App'x 560, 561-62 (6th Cir. 2011) (stating that the
injury must be “presently existing” when the
plaintiff filed the complaint); Rittner v. Kinder,
290 F. App'x 796, 797-98 (6th Cir. 2008); Malik v.
McGinnis, 293 F.3d 559, 562-63 (2d Cir. 2002);
Abdul-Akbar v. McKelvie, 239 F.3d 307, 312-16 (3d
Cir. 2001) (en banc).
complaint in this case is comprised of a form § 1983
complaint (ECF No. 1); a separate “Statement of
Complaint” (ECF No. 1-2); a separate affidavit (ECF No.
1-3) with exhibits (ECF No. 1-4); a separate document titled
“Requested Damages for Relief” (ECF No. 1-5) with
exhibits (ECF No. 1-6); two documents titled “Amendment
to Original Complaint” (ECF Nos. 1-7 & 1-8); and
numerous additional exhibits (ECF No. 1-1). However, all of
the claims raised in Brown's complaint concern events
that occurred during his previous incarceration at the HCCF.
For purposes of determining imminent danger, the Court
summarizes those allegations as follows. Brown alleges that
in December 2016, he was exposed to poor conditions of
confinement including unsanitary conditions, was injured by
excessive force, was denied access to the courts, was
assigned to segregation without due process, was retaliated
against, and was endangered by a failure to supervise.
(See ECF Nos 1, 1-2, 1-7, & 1-8.) On October 4,
2017, Brown filed a motion to amend in which he appears to
further challenge his disciplinary proceeding and the outcome
of his state-court appeal thereof as a violation of due
process. (ECF No. 9.) That motion is GRANTED.
Brown asserts in his complaint that he was in imminent danger
at the HCCF, at the time that he actually filed the complaint
in March 2017 he already had been transferred from the HCCF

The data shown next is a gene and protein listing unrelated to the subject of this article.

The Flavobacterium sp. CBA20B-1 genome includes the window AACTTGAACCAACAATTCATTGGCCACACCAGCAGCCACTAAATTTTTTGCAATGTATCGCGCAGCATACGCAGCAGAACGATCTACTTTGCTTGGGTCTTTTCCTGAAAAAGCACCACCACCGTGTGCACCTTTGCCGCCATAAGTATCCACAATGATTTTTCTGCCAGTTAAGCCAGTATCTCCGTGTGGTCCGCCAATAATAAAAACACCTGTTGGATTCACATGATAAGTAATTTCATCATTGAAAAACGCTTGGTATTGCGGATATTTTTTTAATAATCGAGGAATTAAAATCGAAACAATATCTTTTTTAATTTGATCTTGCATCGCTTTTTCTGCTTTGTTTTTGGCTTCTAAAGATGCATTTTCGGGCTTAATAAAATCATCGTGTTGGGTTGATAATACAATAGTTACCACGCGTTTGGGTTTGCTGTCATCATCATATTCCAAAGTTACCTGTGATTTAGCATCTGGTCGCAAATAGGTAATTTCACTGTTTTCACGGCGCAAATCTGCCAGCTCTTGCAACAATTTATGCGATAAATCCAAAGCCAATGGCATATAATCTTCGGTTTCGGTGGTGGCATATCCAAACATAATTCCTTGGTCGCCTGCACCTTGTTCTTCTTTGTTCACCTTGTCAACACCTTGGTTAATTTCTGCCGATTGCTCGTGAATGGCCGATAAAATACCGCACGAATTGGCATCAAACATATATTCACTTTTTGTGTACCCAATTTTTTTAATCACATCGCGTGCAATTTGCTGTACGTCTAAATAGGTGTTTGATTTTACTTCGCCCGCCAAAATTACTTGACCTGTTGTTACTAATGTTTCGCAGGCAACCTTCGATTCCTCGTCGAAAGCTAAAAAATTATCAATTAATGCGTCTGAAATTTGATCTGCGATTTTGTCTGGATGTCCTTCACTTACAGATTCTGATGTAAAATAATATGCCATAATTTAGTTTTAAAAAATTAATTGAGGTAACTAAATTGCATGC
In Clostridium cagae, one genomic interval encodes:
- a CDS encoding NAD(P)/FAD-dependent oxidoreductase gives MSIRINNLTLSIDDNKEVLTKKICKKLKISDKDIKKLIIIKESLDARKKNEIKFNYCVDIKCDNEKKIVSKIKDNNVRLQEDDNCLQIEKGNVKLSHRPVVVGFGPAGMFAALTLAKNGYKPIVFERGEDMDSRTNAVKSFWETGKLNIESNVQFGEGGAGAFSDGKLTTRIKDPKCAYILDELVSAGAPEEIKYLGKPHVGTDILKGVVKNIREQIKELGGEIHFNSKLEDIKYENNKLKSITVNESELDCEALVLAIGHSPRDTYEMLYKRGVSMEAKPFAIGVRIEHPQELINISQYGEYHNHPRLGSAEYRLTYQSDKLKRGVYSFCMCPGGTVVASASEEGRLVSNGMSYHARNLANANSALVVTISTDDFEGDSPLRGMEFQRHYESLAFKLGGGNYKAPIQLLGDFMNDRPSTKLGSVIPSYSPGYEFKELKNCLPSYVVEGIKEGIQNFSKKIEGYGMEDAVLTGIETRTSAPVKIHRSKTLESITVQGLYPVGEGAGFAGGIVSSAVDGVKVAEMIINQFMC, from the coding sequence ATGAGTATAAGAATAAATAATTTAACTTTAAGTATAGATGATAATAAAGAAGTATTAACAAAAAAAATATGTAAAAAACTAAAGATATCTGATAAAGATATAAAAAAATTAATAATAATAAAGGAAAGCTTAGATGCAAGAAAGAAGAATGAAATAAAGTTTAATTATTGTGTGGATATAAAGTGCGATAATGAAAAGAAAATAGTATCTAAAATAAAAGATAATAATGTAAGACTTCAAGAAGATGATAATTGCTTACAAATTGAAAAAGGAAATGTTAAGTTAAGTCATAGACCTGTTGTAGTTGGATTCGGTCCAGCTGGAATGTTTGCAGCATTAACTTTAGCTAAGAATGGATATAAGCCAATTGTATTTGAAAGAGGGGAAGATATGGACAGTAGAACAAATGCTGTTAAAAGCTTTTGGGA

to the RMSI. (See ECF No. 1 at 1.) Brown does not
allege that he continued to be in imminent danger at the RMSI
as a result of any events that had previously occurred at the
HCCF. Likewise, the October 2017 amendment alleging a further
violation of due process in connection with his disciplinary
proceeding contains nothing to suggest he was in imminent
danger at the time it was filed. Thus Brown has “failed
to plead facts supporting a finding of imminent danger on the
date that he filed his complaint” or his amended
complaint. Taylor v. First Med. Mgmt., 508 F.
App'x 488, 492-93 (6th Cir. 2012). Because neither the
original complaint nor the amendment comes within the
exception to 28 U.S.C. § 1915(g), the Court cannot
consider Brown's claims on the merits unless he first
tenders the civil filing fee. Therefore, the motion to
proceed in forma pauperis is DENIED pursuant to
is ORDERED to remit the entire $400 civil filing fee within
thirty (30) days after the date of this order. Failure to do
so will result in the assessment of the filing fee from
Brown's inmate trust account without regard to the
installment procedures and dismissal of this action for
failure to prosecute. Alea, 286 F.3d at 381-82.
filed a motion for appointment of counsel on March 15, 2017.
(ECF No. 5.)
stage of the proceeding, that motion is premature and is
DENIED. Likewise, his motion for production of medical
records (ECF No. 6) and motion to hold a scheduling
conference (ECF No. 8) are premature and are DENIED. Brown is
hereby PROHIBITED from filing any further motions or
documents in this case until the full filing fee of $400 is
paid. The Clerk is directed not to accept ...